“No passion on earth, neither love nor hate, is equal to the passion to alter someone else’s draft.” H. G. Wells

“Ignorant or blundering editors” – William Walter Skeat (1835-1912), author of A Concise Etymological Dictionary of the English Language and many other scholarly works

“Some Editors are scrubs, mere drudges, newspaper puffs: others are bullies or quacks: others are nothing at all – they have the name, and receive a salary for it!”  – William Hazlitt, 19th-century freelance essayist, critic and journalist

On the other hand, we all commit “slips of the pen or of the mind, to which every writer is liable and for whose correction before print he is duly grateful” (American critic Jacques Barzun, “Beyond the Blue Pencil”, 1985). A rather embarrassing example of that is “an quasi-academy” in the introduction to English Like It Is, which remained in place through five versions before I caught it. As with many writers’ errors, it was the result of cutting and pasting without due diligence.

As an editor for newspapers, magazines and books, I correct obvious errors, like those in “on-going updates” in this blog. When I edit a book for an author, I flag suspect usage and ask the author if he is sure of the spelling or if he has a reason for the anomaly, and if not I suggest a correction. I do not make a correction without conferring with the author. Publishers’ editors change text without telling the author. It is then the author’s responsibility to catch the errors introduced by the editor. Just a few examples of errors inserted in my books, which I fortunately discovered and demanded to be removed: 1984 for 1894, “the six hundreds” for “the sixth century”, “Joseph” for “James”, and several rewrites of quoted material. One that I only discovered when an article was printed was the replacement twice of “Thomas Moore” (18-19th-century Irish poet) with “Sir Thomas More” (16th-century English statesman). The Irish magazine editor, in his ignorance and arrogance, assumed I had made a mistake, without asking me if the name was written correctly. He obviously didn’t know the difference between the two men, or was unaware of the existence of the poet Moore, many of whose songs are still sung: “The Minstrel Boy, “The Last Rose of Summer”, “Oft in the Stilly Night”, “Believe Me If All Those Endearing Young Charms”, “The Harp That Once Through Tara’s Halls”, “The Meeting of the Waters”.

“Hardened wretch, art thou but this instant delivered from death, and dost thou so soon morse thoughts of slaughter?” (from an early edition of Walter Scott’s novel The Monastery)
Does this mystery word “morse” come from the Latin mordere “to bite” or the Old French amorce “to prime”, as some experts have guessed? No. It will be obvious to anyone who has edited editors that someone carelessly misread “nurse” in Scott’s manuscript and was oblivious to the fact that “morse” didn’t make any sense.

I know where Tong is (Letters, 23 January). The editors don’t. (Letters, LRB 6/2/14 p. 4)
Alan Bennett had been criticised for apparently “appropriating one of Shropshire’s finest churches for his native county [Yorkshire].”

I heard two stories about idiotic editors recently. An Irish writer told me the first one. He had used the expression “a weighty problem”. His editor told him he couldn’t say “weighty” because readers who were obese might be offended. That might be amusing as a joke, but the editor was serious — possibly even “weighty” himself. A former reporter for a national television station in a non-English-speaking country told the second. She had written a follow-up article for a news story about Irish actor Liam Neeson and recorded it. Her editor told her to re-record it because she had pronounced the name “lee-am”. She said that was the correct pronunciation, which it is. It didn’t matter. The anchor had been pronouncing it “lye-am” all morning, and it was necessary for my friend to use the same pronunciation, though incorrect, to avoid embarrassing the anchor. She refused. Someone else, more malleable, did it.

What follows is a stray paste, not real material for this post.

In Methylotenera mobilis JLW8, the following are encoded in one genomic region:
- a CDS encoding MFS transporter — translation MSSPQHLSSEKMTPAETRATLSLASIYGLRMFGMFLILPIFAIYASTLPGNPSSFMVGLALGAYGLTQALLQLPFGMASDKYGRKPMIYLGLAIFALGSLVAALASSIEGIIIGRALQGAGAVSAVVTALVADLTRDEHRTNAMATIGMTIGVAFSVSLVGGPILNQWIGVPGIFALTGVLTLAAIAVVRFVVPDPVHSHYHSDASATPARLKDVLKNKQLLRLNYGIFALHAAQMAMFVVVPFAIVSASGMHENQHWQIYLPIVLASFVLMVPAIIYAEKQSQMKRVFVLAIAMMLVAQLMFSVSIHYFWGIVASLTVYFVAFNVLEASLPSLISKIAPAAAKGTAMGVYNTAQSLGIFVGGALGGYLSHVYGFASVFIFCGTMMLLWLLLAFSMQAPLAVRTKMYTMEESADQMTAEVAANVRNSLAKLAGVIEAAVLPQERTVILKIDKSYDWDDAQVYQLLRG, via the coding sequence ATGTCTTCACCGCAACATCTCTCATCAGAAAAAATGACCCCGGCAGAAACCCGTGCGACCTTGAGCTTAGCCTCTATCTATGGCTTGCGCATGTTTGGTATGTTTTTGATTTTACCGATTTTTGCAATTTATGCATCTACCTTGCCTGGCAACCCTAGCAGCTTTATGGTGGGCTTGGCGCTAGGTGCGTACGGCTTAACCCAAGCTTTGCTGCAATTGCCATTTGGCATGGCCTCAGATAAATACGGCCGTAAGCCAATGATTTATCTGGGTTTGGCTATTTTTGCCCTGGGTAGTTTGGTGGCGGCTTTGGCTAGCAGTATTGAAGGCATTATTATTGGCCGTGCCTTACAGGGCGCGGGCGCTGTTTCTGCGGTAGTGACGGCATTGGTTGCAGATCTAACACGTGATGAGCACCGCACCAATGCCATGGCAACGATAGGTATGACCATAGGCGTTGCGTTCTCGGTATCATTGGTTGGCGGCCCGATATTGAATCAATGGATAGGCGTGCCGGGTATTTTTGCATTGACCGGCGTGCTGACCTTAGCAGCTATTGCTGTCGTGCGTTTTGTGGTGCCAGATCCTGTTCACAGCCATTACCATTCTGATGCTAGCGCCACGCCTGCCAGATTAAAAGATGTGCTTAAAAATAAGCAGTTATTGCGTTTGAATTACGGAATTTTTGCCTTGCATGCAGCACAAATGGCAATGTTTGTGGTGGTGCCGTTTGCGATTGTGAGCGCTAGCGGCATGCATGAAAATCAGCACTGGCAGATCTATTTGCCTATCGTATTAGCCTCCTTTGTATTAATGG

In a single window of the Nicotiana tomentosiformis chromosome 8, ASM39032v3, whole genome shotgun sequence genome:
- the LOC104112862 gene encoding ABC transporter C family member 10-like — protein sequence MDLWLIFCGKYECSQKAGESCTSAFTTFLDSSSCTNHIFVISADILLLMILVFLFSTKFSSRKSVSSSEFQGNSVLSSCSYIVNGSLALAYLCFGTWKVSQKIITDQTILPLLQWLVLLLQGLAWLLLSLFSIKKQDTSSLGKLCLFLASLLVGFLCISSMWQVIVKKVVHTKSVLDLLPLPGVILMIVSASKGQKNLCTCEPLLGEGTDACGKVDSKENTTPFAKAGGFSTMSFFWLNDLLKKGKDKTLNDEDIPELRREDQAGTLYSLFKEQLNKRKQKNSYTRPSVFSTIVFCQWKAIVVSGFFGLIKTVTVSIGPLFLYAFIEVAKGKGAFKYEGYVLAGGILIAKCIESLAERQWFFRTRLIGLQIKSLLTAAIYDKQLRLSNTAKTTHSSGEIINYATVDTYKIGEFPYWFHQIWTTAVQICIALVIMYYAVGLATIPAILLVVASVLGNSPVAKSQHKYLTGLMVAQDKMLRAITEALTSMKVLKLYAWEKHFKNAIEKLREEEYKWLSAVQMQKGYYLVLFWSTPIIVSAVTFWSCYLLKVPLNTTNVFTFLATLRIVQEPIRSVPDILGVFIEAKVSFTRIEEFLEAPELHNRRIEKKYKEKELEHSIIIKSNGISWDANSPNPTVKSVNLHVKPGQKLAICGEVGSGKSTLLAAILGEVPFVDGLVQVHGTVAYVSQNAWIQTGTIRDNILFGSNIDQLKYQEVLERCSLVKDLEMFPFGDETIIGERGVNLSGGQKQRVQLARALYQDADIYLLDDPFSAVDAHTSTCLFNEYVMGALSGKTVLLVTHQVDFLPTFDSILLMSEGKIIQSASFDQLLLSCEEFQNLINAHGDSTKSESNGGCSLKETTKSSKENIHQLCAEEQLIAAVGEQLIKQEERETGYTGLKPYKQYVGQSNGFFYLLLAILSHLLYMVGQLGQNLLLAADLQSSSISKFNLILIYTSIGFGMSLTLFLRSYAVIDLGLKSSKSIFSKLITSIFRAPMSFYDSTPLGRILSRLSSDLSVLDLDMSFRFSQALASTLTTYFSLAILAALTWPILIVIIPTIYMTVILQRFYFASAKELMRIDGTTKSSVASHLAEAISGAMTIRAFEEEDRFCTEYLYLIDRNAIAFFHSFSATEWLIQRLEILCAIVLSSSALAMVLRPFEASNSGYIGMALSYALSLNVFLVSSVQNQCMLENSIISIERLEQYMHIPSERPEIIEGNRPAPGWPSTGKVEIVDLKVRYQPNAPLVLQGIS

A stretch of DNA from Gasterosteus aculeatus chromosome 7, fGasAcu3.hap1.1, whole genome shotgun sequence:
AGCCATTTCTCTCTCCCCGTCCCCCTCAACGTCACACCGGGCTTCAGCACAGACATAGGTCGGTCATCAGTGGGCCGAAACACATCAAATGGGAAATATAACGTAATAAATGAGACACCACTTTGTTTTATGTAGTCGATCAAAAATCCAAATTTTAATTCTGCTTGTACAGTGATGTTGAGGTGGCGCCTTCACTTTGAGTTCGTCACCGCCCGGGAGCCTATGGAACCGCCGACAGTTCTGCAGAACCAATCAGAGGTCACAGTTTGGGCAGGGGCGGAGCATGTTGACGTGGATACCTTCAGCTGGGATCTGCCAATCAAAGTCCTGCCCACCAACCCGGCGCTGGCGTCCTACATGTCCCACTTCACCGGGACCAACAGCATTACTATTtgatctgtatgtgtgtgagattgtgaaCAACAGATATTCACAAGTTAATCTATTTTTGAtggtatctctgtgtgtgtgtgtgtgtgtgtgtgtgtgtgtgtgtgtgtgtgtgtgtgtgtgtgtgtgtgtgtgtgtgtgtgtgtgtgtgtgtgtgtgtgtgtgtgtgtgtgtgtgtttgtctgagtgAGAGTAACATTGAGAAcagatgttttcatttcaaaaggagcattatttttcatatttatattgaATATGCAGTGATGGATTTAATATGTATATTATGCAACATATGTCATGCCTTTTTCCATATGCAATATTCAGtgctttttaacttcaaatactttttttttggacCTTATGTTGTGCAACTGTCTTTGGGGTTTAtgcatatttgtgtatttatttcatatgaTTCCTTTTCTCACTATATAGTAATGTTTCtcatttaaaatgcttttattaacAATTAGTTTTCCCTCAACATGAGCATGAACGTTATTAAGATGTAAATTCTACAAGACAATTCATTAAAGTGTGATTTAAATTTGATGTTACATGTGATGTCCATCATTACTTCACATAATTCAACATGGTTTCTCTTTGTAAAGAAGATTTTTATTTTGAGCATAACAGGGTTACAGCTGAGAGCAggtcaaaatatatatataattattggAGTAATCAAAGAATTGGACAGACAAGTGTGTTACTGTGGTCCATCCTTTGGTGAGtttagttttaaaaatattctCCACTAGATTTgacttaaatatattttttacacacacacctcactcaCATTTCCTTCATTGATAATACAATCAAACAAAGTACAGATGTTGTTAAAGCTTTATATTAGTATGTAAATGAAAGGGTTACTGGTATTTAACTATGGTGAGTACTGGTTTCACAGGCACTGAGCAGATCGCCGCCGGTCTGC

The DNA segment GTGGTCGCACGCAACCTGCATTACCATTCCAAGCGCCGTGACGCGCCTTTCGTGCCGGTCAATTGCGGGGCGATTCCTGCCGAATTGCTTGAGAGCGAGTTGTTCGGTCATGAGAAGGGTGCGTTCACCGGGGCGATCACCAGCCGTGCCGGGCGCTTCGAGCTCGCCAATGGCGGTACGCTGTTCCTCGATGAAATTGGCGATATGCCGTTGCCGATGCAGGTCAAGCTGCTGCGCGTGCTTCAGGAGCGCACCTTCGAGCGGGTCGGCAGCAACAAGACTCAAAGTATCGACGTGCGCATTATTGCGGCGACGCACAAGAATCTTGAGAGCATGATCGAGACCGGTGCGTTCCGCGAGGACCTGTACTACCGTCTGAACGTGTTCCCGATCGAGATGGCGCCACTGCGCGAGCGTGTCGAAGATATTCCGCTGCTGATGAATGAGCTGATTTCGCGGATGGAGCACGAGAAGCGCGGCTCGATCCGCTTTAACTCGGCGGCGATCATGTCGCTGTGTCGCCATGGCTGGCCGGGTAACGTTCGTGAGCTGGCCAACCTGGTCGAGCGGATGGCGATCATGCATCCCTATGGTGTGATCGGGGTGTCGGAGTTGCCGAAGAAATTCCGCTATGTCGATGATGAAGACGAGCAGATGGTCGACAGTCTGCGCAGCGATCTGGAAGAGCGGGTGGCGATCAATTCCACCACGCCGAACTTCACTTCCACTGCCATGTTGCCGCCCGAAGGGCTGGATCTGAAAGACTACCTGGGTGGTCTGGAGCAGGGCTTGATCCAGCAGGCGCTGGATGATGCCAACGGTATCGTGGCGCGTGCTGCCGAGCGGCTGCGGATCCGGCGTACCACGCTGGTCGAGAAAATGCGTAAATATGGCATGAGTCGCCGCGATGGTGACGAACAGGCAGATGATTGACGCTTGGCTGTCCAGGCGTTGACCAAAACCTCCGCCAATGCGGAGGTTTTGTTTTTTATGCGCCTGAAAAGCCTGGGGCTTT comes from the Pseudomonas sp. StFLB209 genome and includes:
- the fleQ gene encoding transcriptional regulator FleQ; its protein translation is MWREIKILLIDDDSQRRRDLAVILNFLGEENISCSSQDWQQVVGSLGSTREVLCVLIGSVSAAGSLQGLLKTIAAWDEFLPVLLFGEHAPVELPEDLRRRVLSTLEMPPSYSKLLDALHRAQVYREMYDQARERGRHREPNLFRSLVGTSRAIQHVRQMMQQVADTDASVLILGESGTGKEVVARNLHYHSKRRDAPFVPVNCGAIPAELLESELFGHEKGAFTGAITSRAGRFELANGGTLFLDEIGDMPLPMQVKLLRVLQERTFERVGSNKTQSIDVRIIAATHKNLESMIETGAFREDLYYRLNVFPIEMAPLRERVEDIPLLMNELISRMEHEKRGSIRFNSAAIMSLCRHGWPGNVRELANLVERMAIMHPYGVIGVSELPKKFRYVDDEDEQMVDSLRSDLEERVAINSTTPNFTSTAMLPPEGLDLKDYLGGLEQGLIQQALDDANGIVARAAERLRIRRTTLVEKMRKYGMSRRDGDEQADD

“It is true the computer makes mistakes; but as anyone who reads the newspapers, let alone online, can attest, the general tolerance for disjointed, misspelled, or ungrammatical text appears to be quite high. Keeping me around to double-check the computer’s work might even prove too costly; after all, once readers are habituated to mangled writing, there will be no market-based reason to bother fixing it.” (“Soft knowledge, soft target” by translator Adrian West, about “competition” from translation software. The Author, Winter 2014)

An article in The Author Winter 2014, “Taking children’s literature seriously”, challenges the attitude exemplified by “the question that children’s writers notoriously get asked by interested strangers: ‘When you’ve had a bit more practice, will you write a real book?’” Ironically, the author profile for a contributor elsewhere in the issue states: “His most recent books are NH3 (Rickshaw) and The man in two bodies (Fingerpress). A children’s book, The Canterbury Tales (Nocturnal Press) was published in November.” This gives the impression that The Author does not consider that children’s book “a real book”. An alert editor would have sorted out this contradiction – and inserted a comma after “(Nocturnal Press)” while he was on the page.

Reviewer Craig Brown notes “a repetitive tic in the author’s style” and wonders, “Why didn’t an editor notice it?” (IMoS 25/1/15 p. 75) See Hazlitt and Skeat at the top of this page for suggested answers.

One Response to Editors

  1. Pingback: On-going updates 2017-2020 – English Like It Is | English Like It Is

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